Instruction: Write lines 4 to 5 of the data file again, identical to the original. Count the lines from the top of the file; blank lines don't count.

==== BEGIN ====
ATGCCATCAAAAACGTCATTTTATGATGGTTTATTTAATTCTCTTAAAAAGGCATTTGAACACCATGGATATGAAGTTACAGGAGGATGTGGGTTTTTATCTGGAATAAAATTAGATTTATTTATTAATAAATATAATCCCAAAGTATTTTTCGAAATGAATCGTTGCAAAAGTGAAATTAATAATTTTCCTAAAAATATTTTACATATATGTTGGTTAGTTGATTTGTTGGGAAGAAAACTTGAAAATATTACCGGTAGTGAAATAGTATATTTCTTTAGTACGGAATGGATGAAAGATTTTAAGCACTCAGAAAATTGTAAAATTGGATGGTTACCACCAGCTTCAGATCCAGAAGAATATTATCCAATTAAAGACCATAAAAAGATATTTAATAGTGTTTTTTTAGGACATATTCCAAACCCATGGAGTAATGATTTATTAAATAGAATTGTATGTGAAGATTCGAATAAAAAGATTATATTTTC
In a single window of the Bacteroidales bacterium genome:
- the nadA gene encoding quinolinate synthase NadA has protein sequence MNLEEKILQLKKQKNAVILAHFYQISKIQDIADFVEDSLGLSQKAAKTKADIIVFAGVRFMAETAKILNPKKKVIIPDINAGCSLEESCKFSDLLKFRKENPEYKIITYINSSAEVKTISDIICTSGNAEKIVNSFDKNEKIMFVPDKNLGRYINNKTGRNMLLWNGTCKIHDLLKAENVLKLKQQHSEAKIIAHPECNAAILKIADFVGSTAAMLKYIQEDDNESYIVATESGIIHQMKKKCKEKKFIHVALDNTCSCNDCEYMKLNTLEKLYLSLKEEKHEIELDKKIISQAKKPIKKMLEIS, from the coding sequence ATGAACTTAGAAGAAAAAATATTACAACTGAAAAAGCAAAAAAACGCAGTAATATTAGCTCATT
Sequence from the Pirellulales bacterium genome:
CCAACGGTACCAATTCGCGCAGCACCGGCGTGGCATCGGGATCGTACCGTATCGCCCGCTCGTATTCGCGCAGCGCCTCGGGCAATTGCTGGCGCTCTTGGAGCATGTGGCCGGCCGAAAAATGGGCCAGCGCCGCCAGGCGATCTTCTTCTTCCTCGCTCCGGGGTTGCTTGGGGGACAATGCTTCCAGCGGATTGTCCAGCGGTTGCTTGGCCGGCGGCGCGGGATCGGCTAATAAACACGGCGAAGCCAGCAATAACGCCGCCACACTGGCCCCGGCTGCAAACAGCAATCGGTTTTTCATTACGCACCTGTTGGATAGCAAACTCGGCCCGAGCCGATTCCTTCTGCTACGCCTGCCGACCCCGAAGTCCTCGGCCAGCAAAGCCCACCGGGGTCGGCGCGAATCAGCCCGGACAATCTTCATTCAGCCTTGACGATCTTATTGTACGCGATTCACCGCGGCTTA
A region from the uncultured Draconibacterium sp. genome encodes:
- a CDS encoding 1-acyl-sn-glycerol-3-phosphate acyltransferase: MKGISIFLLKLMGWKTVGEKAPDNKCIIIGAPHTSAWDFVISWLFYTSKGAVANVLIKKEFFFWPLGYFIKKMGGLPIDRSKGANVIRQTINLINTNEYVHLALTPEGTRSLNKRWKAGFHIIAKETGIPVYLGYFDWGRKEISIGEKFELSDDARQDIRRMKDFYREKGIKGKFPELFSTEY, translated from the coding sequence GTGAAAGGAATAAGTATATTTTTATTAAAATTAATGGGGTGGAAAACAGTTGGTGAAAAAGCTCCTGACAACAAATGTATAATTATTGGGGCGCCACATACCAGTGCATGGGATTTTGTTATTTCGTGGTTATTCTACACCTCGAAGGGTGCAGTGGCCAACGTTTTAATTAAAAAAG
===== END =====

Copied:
Sequence from the Pirellulales bacterium genome:
CCAACGGTACCAATTCGCGCAGCACCGGCGTGGCATCGGGATCGTACCGTATCGCCCGCTCGTATTCGCGCAGCGCCTCGGGCAATTGCTGGCGCTCTTGGAGCATGTGGCCGGCCGAAAAATGGGCCAGCGCCGCCAGGCGATCTTCTTCTTCCTCGCTCCGGGGTTGCTTGGGGGACAATGCTTCCAGCGGATTGTCCAGCGGTTGCTTGGCCGGCGGCGCGGGATCGGCTAATAAACACGGCGAAGCCAGCAATAACGCCGCCACACTGGCCCCGGCTGCAAACAGCAATCGGTTTTTCATTACGCACCTGTTGGATAGCAAACTCGGCCCGAGCCGATTCCTTCTGCTACGCCTGCCGACCCCGAAGTCCTCGGCCAGCAAAGCCCACCGGGGTCGGCGCGAATCAGCCCGGACAATCTTCATTCAGCCTTGACGATCTTATTGTACGCGATTCACCGCGGCTTA